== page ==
Bishop’s Letter: Redemption

Apr 27, 2022

“Do you love me?”
John 21:17

My Sisters and Brothers in Christ:

In St. John’s Gospel for the Third Sunday of Easter, we hear the familiar story of Jesus asking Peter if he loves Jesus.  We hear Peter respond three times his fiat, “yes, Lord, you know that I love you.” And, after each testimony from Peter, Jesus asks Peter to do something for the people he is called to serve. He asks Peter to tend them, to feed them. He invites Peter to follow Him.  We know from the Acts of the Apostles that Peter’s fiat was not just words spoken for the sake of the Master. We know Peter did what Jesus asks for we hear in the Acts of the Apostles that the Sanhedrin questioned Peter and the apostles for their teaching about Jesus.  What was Peter’s reply?  “We must obey God rather than men.”

This is the crux of our faith. Christ has died, Christ is risen, Christ will come again. Christ calls us insistently to follow Him, to embody Him and to bring Him alive in our world. The tomb is empty and we rejoice because we are wonderfully made of God. From the moment of our first fiat, the Sacrament of Baptism, we receive the Holy Spirit to carry Jesus forth in every moment of our daily living. As we are anointed with Chrism oil, we agree to perfume the earth with His Presence.

We are also like the early apostles who didn’t recognize Jesus after the Resurrection—not in themselves or in others. Earlier in the Gospel of St. John, Jesus appears to the apostles on the shore as they are fishing and they did not immediately recognize Him. The proclamation of the Acts of the Apostles gives us courage and strength to recognize our weaknesses and to believe that God will never abandon us.

Yes, we may fail to seek God in all things and all ways. We may not be His Presence all the time. We may not pray unceasingly. We may speak ill of our co-workers or disregard them. We may bully friends or family. We may not offer food or clothing or prayers for those less fortunate because we are judgmental of their situations. We may feel that we were wronged and just give up on holy living.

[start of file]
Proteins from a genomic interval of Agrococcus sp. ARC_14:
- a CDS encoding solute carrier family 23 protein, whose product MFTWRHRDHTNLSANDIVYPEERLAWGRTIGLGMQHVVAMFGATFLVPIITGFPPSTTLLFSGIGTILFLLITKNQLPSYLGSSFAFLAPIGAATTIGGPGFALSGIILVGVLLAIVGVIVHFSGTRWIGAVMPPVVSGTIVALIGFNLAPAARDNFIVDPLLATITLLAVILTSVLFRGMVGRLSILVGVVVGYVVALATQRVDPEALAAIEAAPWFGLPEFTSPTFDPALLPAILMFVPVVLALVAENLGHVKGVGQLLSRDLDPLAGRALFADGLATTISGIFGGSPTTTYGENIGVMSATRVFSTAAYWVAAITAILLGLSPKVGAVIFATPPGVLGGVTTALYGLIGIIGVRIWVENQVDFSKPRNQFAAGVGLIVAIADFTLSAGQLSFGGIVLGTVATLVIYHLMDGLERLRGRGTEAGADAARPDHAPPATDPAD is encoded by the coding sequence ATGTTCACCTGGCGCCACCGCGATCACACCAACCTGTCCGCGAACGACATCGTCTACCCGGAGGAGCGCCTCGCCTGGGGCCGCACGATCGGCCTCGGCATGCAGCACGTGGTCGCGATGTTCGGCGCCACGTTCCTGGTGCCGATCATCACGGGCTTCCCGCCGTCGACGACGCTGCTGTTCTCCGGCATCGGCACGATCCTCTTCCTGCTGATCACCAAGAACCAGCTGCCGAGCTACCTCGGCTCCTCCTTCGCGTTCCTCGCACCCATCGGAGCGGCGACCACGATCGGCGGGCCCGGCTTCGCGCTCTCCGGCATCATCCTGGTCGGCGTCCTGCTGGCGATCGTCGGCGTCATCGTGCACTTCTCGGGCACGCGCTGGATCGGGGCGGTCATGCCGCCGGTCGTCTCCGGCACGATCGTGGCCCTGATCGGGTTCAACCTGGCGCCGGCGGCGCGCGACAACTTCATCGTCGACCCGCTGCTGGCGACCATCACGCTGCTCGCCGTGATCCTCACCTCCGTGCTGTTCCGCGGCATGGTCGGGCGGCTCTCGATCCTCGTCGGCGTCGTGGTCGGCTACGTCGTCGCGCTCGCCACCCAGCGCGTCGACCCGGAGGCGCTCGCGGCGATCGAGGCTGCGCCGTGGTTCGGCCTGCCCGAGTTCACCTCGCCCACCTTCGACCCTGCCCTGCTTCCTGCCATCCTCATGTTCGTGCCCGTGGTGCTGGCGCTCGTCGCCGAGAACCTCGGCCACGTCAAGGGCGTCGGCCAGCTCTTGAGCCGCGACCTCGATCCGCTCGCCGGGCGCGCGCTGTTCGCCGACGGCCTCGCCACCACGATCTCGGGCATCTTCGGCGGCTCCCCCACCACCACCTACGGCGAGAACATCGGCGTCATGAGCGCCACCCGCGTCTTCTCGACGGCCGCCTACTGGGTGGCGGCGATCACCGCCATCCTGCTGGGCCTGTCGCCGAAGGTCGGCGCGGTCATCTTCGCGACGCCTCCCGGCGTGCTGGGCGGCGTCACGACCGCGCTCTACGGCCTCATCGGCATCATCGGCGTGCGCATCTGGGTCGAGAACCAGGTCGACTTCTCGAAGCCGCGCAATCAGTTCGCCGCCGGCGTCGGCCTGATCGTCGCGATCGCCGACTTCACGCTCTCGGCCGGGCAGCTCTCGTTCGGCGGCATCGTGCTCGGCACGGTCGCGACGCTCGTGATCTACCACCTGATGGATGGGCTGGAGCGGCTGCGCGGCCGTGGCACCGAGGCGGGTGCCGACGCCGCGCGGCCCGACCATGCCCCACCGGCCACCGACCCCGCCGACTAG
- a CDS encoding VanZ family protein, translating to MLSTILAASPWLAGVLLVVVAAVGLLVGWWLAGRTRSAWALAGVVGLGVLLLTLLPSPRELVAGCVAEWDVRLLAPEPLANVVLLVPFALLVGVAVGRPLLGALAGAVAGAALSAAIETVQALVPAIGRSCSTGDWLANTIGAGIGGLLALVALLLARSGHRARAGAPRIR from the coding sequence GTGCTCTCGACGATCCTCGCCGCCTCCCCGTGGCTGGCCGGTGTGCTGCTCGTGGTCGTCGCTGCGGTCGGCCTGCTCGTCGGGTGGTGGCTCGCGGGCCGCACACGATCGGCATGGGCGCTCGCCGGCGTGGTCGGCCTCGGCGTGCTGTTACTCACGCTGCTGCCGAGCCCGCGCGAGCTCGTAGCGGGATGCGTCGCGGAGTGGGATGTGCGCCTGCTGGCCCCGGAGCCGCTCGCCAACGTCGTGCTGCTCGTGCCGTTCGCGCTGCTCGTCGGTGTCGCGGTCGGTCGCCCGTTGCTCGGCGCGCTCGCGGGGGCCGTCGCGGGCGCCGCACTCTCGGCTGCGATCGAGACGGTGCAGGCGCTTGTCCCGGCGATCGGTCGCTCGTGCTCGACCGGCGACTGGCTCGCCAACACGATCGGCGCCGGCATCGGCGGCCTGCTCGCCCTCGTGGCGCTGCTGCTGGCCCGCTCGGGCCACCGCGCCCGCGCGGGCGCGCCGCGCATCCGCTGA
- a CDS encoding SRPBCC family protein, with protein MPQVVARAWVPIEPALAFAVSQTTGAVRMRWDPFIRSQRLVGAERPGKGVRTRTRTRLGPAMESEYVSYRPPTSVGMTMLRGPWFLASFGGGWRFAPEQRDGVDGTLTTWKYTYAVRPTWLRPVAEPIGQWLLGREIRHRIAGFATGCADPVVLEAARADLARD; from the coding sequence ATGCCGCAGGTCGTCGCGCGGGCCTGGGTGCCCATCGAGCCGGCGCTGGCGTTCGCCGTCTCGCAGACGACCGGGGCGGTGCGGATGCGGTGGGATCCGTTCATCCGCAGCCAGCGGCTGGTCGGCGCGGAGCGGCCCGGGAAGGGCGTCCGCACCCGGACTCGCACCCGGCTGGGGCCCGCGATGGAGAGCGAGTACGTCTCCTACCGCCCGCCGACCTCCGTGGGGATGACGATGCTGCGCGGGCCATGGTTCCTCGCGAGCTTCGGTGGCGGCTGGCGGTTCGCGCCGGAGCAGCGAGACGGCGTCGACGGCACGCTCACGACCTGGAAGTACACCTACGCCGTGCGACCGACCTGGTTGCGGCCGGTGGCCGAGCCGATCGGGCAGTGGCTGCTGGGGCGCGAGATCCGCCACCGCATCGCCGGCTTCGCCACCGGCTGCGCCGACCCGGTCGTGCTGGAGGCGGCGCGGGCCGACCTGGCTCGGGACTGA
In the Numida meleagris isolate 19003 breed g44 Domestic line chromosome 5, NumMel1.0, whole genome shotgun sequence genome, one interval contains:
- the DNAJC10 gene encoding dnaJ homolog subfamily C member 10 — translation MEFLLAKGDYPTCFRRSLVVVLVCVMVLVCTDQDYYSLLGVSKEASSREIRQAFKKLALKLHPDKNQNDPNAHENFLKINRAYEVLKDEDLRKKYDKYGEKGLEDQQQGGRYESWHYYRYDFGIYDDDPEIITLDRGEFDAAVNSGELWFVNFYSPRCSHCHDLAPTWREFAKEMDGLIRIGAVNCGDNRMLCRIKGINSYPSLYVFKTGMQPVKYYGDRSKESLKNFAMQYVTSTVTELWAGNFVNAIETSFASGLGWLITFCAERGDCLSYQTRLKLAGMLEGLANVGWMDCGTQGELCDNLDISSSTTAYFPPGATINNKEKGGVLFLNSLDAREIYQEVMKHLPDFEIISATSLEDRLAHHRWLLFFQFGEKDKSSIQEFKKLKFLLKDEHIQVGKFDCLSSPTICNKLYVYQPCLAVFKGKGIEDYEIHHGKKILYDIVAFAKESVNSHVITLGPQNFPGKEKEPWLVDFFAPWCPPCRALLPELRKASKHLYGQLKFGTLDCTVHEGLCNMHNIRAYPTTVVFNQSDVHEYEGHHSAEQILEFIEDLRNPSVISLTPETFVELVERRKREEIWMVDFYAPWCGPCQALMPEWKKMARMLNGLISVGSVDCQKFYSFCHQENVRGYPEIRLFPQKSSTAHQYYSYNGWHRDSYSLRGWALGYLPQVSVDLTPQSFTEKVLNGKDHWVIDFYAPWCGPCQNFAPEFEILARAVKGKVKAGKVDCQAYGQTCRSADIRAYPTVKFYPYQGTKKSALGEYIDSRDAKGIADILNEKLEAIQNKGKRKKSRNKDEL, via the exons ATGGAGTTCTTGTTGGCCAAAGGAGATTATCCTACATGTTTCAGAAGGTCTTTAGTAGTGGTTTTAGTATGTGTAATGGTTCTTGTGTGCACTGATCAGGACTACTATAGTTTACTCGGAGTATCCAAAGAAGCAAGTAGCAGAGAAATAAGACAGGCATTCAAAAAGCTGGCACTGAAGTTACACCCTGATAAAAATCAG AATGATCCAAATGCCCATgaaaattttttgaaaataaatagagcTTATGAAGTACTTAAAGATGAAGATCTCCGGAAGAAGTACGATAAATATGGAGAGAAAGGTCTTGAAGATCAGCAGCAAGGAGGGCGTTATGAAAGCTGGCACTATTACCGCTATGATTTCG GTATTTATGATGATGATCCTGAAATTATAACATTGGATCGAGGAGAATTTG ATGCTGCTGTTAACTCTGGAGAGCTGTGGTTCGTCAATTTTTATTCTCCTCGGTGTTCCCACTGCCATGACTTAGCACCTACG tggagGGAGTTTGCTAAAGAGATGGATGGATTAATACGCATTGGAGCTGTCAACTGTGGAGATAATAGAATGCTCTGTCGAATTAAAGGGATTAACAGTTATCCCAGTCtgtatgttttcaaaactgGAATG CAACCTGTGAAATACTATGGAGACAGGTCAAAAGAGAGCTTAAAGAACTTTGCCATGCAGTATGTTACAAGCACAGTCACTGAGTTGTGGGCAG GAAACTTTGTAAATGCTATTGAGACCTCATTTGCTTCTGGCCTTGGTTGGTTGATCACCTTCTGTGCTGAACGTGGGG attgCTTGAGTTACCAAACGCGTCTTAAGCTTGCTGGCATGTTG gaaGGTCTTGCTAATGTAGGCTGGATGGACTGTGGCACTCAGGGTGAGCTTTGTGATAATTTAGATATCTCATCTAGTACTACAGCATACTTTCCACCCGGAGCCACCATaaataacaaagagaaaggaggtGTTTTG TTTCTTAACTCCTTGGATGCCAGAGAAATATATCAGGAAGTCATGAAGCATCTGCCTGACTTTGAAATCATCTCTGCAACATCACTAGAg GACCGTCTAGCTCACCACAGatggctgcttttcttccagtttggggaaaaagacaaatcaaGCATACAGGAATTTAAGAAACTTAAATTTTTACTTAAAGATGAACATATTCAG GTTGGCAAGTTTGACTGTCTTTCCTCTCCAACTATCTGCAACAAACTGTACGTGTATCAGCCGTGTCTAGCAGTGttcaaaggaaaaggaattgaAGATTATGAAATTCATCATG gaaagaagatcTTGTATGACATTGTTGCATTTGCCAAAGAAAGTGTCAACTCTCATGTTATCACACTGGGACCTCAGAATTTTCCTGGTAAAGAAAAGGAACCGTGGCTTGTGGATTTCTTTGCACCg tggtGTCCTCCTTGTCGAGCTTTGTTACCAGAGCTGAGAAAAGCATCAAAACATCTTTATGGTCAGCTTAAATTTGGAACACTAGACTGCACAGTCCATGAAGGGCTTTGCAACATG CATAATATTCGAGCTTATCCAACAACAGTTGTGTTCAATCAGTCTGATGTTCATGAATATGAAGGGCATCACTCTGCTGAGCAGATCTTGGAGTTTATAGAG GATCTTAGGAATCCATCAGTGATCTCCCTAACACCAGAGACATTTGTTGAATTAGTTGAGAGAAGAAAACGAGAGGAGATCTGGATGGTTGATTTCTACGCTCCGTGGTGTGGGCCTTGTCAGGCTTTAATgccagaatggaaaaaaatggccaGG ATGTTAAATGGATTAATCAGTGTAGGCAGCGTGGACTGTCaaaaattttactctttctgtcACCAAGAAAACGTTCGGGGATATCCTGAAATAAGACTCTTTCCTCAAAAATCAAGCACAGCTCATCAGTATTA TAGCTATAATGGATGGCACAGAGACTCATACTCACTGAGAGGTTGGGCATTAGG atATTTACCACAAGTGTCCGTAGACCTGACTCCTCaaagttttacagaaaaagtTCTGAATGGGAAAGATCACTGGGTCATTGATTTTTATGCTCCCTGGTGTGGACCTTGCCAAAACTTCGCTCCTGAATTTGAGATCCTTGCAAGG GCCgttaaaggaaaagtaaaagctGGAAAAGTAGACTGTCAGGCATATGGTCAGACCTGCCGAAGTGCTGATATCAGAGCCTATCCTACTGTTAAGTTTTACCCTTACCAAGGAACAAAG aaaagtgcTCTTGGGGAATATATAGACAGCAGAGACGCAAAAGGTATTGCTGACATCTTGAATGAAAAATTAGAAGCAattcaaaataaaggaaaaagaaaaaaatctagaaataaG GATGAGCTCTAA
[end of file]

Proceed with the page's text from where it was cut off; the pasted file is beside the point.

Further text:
What does God offer us when we fail to recognize Him? He offers us forgiveness and calls us return to Him, to follow Him. Remember Peter had denied Jesus three times before Jesus died.  Jesus came back to Peter and asked him if he loved Jesus. Then Jesus told Peter to follow Him.  St. John Henry Newman wrote, God “saved us from our fear, surprising us by the strangeness of our salvation. It happens to Christians not once, but again and again through life. Troubles are lightened, trails are surmounted, fears disappear. We are enabled to do things above our strength by trusting in Christ. We overcome our most urgent sins; we surrender our most innocent wishes; we conquer ourselves.”

God gives us everything we need to know, love and serve Him and each other. Through Christ’s Passion, Death and Resurrection, we receive sacred nourishment, our Bread from Heaven, each time we receive the Sacrament of Holy Communion so that we are able to live as His disciples.  Receiving the Eucharist is participating in the community of faith. What did we also learn from the Apostles? They stayed together and by their being with each other, they formed a community of faith and that community grew larger and larger and larger because they offered Christ through their very living so that now we are a part of that community of faith.

During the months of April and May, many of our children will be receiving the Sacrament of Holy Communion for the first time. Pray for them that they may embody Jesus and bring Him again and again into our world. Be courageous to lead them to Jesus and strengthen them to live like Jesus, that we might together, as one community of faith, offer His Peace on this earth to fulfill His invitation, “Follow Me.”